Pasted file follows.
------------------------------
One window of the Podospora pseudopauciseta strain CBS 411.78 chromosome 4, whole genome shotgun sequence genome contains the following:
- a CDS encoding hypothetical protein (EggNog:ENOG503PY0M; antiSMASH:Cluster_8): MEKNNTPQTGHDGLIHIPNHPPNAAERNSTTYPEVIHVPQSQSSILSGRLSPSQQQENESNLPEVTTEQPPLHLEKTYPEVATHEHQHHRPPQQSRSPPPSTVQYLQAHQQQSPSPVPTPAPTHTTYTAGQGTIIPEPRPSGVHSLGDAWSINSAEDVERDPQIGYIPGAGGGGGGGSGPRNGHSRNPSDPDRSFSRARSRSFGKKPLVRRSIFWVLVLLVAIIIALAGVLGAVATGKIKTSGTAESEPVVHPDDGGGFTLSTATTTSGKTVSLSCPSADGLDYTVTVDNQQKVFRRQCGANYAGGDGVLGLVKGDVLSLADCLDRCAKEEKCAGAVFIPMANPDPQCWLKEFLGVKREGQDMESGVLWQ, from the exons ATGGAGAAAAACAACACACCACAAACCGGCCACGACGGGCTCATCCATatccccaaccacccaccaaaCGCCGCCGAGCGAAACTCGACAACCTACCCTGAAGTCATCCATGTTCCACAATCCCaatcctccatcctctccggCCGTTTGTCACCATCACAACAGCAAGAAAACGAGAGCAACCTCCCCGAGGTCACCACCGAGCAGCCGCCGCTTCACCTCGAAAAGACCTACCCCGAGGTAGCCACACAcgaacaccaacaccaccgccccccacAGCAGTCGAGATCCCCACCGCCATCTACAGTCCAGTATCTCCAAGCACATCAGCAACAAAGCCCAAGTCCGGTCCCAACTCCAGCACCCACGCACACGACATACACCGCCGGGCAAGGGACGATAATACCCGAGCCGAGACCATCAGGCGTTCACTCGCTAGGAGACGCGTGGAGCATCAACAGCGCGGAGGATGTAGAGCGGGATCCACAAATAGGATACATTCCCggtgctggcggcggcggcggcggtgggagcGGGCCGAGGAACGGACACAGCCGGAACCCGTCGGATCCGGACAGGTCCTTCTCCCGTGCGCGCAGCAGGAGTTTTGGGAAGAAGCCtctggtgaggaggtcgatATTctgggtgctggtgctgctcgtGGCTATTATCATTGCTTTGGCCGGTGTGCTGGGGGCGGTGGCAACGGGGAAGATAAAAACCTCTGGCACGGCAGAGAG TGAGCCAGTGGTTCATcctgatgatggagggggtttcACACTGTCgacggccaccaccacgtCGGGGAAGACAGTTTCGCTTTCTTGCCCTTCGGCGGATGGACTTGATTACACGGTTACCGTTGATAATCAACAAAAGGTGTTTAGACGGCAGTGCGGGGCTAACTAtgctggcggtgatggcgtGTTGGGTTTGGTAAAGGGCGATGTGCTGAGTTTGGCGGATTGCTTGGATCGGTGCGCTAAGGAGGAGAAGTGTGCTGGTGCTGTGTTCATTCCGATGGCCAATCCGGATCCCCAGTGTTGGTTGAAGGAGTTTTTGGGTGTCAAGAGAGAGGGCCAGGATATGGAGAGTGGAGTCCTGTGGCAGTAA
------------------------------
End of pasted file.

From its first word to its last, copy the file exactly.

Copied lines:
One window of the Podospora pseudopauciseta strain CBS 411.78 chromosome 4, whole genome shotgun sequence genome contains the following:
- a CDS encoding hypothetical protein (EggNog:ENOG503PY0M; antiSMASH:Cluster_8): MEKNNTPQTGHDGLIHIPNHPPNAAERNSTTYPEVIHVPQSQSSILSGRLSPSQQQENESNLPEVTTEQPPLHLEKTYPEVATHEHQHHRPPQQSRSPPPSTVQYLQAHQQQSPSPVPTPAPTHTTYTAGQGTIIPEPRPSGVHSLGDAWSINSAEDVERDPQIGYIPGAGGGGGGGSGPRNGHSRNPSDPDRSFSRARSRSFGKKPLVRRSIFWVLVLLVAIIIALAGVLGAVATGKIKTSGTAESEPVVHPDDGGGFTLSTATTTSGKTVSLSCPSADGLDYTVTVDNQQKVFRRQCGANYAGGDGVLGLVKGDVLSLADCLDRCAKEEKCAGAVFIPMANPDPQCWLKEFLGVKREGQDMESGVLWQ, from the exons ATGGAGAAAAACAACACACCACAAACCGGCCACGACGGGCTCATCCATatccccaaccacccaccaaaCGCCGCCGAGCGAAACTCGACAACCTACCCTGAAGTCATCCATGTTCCACAATCCCaatcctccatcctctccggCCGTTTGTCACCATCACAACAGCAAGAAAACGAGAGCAACCTCCCCGAGGTCACCACCGAGCAGCCGCCGCTTCACCTCGAAAAGACCTACCCCGAGGTAGCCACACAcgaacaccaacaccaccgccccccacAGCAGTCGAGATCCCCACCGCCATCTACAGTCCAGTATCTCCAAGCACATCAGCAACAAAGCCCAAGTCCGGTCCCAACTCCAGCACCCACGCACACGACATACACCGCCGGGCAAGGGACGATAATACCCGAGCCGAGACCATCAGGCGTTCACTCGCTAGGAGACGCGTGGAGCATCAACAGCGCGGAGGATGTAGAGCGGGATCCACAAATAGGATACATTCCCggtgctggcggcggcggcggcggtgggagcGGGCCGAGGAACGGACACAGCCGGAACCCGTCGGATCCGGACAGGTCCTTCTCCCGTGCGCGCAGCAGGAGTTTTGGGAAGAAGCCtctggtgaggaggtcgatATTctgggtgctggtgctgctcgtGGCTATTATCATTGCTTTGGCCGGTGTGCTGGGGGCGGTGGCAACGGGGAAGATAAAAACCTCTGGCACGGCAGAGAG TGAGCCAGTGGTTCATcctgatgatggagggggtttcACACTGTCgacggccaccaccacgtCGGGGAAGACAGTTTCGCTTTCTTGCCCTTCGGCGGATGGACTTGATTACACGGTTACCGTTGATAATCAACAAAAGGTGTTTAGACGGCAGTGCGGGGCTAACTAtgctggcggtgatggcgtGTTGGGTTTGGTAAAGGGCGATGTGCTGAGTTTGGCGGATTGCTTGGATCGGTGCGCTAAGGAGGAGAAGTGTGCTGGTGCTGTGTTCATTCCGATGGCCAATCCGGATCCCCAGTGTTGGTTGAAGGAGTTTTTGGGTGTCAAGAGAGAGGGCCAGGATATGGAGAGTGGAGTCCTGTGGCAGTAA